Prime Minister Arseny Yatseniuk said Ukraine hoped to begin
receiving international aid soon and was determined to fulfil
conditions needed for IMF support. A previous deal collapsed after
Kiev failed to implement IMF demands for lower gas subsidies, which
would have hurt Ukrainians by pushing up energy prices sharply.
The IMF also wanted a more flexible currency regime, something that
has now come about as Kiev gave up this week its attempts to arrest
the hryvnia's slide, which had burnt through its dollar reserves.
Central bank Governor Stepan Kubiv also said foreign currency
withdrawals from bank deposits would be limited to 15,000 hryvnia
($1,500) per day.
Kiev's new rulers have said any movement by Russian forces beyond
the Black Sea fleet base in Sevastopol would be tantamount to
But it faces a major challenge in Crimea which was Russian territory
until it was transferred to Ukraine in 1954, during the Soviet era.
Separatism there has often flared up at times of tension between
Moscow and Kiev.
Unidentified gunmen seized the Crimean parliament and raised a
Russian flag on Thursday. The gunmen issued no demands and police
were casually guarding the building.
Armed men took control of Simferopol airport overnight and were
patrolling its grounds on Friday morning.
A Reuters eyewitness at the scene said the men, dressed in full
battle gear and carrying assault rifles and machine guns, were
moving freely in an out of the control tower.
A man called Vladimir, who said he was a volunteer helping the
group, said: "I'm with the People's Militia of Crimea. We're simple
people, volunteers ... We're here at the airport to maintain order.
We'll meet the planes with a nice smile - the airport is working as
The Belbek military airport near Sevastopol was taken over by what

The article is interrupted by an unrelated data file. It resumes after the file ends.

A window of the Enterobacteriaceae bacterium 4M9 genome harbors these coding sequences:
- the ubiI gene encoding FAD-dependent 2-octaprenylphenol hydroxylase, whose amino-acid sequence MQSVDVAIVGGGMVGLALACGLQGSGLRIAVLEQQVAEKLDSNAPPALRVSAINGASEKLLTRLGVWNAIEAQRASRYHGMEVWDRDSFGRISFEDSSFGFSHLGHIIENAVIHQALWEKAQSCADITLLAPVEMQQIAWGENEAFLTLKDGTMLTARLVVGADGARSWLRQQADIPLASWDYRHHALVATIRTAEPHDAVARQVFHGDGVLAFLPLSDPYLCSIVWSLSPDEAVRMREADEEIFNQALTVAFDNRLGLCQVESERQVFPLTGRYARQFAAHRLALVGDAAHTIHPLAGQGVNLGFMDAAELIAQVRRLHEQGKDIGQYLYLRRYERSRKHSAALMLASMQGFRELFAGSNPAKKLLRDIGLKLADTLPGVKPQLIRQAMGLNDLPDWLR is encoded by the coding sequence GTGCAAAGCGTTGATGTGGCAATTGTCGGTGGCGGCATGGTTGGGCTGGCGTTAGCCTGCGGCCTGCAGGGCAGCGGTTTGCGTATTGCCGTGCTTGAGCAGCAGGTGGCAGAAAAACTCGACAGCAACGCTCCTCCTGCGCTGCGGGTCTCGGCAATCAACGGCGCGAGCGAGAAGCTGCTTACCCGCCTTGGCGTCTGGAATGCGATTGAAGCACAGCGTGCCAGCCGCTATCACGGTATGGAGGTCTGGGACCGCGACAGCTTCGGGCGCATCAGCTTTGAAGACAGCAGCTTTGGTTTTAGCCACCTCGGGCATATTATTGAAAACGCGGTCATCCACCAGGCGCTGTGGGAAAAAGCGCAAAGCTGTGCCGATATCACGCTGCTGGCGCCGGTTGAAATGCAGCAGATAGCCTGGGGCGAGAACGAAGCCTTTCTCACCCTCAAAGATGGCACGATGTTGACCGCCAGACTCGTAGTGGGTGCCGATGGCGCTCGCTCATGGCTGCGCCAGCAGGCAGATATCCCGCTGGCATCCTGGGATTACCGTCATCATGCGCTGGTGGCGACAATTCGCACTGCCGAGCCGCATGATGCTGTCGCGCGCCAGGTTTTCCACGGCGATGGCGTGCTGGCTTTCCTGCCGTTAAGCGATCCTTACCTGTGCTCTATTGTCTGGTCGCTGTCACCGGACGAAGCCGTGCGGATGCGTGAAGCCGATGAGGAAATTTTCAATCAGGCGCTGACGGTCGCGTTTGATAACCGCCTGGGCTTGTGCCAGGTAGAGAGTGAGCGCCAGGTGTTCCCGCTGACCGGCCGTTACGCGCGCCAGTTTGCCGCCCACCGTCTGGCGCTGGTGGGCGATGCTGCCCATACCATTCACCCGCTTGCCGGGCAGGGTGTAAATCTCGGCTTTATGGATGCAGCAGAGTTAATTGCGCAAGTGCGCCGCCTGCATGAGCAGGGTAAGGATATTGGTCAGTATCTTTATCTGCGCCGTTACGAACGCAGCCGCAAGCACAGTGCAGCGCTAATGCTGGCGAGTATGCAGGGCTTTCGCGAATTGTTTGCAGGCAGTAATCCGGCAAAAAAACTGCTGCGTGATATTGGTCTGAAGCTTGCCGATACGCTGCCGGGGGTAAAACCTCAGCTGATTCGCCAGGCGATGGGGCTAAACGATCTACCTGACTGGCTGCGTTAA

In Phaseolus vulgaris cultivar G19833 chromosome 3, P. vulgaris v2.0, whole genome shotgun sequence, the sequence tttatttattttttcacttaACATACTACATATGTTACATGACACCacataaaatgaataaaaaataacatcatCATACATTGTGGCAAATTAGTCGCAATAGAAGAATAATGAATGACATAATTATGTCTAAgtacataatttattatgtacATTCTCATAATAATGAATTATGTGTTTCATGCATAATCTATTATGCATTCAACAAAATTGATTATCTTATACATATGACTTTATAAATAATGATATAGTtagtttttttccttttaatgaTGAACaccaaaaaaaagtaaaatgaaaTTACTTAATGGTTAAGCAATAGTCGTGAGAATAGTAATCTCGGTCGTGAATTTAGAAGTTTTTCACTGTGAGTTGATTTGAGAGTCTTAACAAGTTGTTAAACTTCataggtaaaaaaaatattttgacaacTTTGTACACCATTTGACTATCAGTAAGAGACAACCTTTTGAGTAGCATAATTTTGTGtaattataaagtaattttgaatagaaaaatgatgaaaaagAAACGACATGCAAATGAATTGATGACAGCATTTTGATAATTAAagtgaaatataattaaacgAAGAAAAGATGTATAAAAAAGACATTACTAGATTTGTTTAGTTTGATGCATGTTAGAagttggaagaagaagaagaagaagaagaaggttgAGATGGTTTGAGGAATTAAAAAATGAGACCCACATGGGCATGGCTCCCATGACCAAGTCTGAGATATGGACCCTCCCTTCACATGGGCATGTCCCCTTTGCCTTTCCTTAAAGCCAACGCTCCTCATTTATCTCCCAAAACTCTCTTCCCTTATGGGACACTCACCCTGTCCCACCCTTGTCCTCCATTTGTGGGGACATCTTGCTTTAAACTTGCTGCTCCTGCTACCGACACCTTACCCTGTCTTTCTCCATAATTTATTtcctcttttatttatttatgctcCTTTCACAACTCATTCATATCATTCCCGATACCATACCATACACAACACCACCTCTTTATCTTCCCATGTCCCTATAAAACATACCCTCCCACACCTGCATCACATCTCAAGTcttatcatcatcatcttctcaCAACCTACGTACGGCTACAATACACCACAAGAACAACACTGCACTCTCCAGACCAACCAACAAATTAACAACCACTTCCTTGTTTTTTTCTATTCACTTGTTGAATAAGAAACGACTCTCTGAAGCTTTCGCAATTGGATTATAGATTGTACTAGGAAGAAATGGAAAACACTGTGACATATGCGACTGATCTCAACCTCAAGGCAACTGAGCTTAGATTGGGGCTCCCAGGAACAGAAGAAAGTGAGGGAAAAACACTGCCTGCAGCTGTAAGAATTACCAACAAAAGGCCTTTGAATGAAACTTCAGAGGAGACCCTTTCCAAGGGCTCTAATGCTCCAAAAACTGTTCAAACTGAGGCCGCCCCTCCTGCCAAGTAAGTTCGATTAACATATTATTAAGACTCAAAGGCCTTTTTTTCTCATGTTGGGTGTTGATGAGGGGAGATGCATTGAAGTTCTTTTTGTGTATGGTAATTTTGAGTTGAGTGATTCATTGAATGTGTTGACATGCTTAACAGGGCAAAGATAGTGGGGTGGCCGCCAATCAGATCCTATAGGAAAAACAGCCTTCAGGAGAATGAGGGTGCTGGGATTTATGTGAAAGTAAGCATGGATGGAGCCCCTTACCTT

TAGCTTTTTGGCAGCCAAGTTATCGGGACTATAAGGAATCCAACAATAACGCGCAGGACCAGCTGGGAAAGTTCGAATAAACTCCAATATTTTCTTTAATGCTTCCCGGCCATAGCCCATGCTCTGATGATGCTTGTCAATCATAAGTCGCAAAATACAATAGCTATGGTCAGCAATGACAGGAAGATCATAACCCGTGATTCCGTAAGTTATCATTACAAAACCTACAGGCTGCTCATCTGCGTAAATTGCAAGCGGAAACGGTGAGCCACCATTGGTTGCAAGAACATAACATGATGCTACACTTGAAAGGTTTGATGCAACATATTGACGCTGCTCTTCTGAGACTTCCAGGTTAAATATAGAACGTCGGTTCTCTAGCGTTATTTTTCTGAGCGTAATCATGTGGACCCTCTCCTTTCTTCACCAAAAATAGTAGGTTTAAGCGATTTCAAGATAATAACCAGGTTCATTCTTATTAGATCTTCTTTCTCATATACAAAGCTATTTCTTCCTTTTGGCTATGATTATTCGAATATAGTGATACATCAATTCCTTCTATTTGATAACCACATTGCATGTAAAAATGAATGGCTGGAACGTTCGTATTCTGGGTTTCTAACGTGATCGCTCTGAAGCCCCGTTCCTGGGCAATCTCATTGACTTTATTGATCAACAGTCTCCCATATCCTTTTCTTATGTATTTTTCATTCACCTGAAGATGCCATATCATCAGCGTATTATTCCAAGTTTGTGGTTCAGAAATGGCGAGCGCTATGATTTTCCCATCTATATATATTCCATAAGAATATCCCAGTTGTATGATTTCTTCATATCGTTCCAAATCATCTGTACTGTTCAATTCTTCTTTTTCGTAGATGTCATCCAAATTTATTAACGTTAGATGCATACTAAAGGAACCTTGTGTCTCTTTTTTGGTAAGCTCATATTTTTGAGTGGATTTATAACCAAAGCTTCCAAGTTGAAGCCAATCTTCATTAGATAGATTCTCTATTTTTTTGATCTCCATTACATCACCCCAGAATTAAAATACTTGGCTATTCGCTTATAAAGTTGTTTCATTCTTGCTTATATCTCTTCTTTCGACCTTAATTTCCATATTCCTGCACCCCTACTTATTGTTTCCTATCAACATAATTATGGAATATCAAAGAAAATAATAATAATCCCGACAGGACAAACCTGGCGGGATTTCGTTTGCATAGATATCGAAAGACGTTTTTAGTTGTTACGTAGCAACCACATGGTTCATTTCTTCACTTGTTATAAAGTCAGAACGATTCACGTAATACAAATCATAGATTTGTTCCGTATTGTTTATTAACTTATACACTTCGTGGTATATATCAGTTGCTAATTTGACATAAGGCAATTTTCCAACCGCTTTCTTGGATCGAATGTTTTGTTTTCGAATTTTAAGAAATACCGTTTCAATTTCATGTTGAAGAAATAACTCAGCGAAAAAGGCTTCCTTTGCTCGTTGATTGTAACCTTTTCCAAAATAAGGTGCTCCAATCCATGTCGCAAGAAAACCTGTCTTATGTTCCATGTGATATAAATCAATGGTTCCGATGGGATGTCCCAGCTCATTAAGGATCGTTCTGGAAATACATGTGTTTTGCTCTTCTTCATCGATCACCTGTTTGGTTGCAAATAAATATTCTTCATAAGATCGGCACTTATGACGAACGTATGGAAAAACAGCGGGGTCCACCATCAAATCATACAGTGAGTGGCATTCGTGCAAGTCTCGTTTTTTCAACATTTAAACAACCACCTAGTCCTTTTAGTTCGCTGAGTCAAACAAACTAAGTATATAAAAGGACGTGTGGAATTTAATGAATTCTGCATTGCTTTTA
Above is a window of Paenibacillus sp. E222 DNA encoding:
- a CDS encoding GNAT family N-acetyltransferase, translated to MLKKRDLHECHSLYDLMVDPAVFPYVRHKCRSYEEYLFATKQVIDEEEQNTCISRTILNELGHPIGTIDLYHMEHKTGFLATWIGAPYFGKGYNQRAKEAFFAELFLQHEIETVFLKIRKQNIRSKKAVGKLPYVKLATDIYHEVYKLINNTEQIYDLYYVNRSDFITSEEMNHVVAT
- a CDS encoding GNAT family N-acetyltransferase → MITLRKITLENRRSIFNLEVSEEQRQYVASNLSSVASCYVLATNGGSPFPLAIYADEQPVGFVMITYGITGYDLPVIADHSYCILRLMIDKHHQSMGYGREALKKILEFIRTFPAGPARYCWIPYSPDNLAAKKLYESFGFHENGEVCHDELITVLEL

Avakov said were military units of the Russian fleet, and armed men
in camouflage were guarding the perimeter fence.
One of the men was quoted as saying the aim was to prevent Avakov
flying to Crimea.
"Tension is rising," Avakov said. "While we don't have direct
military clashes, diplomats should talk."
The regional parliament in Crimea managed to hold a session inside
the building on Thursday despite the siege, where it voted to stage
a referendum on "sovereignty" for Crimea.
Russia's flag still flew from its roof, and lights were on in the
windows of its top floor. It was not clear whether the armed men
were still inside.
Acting-president Turchinov warned Russia on Thursday not to move
personnel beyond areas permitted by treaty for those using its naval
"Any military movements, the more so if they are with weapons,
beyond the boundaries of this territory will be seen by us as
military aggression," he said.
Russia has repeatedly declared it will defend the interests of its
citizens in Ukraine, and announced war games on Wednesday near the
border, involving 150,000 troops on high alert. Kerry said Lavrov
told him the exercises had been pre-planned.
Although Moscow says it will not intervene by force, its rhetoric
since the removal of its ally Yanukovich has echoed the run-up to
its invasion of Georgia in 2008, when it sent its troops to protect
two self-declared independent regions and then recognized them as
Witness accounts suggest those who captured the Crimean parliament
building in the early hours of Thursday were pro-Russian gunmen of
(Additional reporting by Piotr Pilat in Simferopol, Natalia Zinets
and Pavel Polityuk in Kiev and Elizabeth Piper in Moscow; Writing by
Timothy Heritage, Richard Balmforth and David Stamp; Editing by Will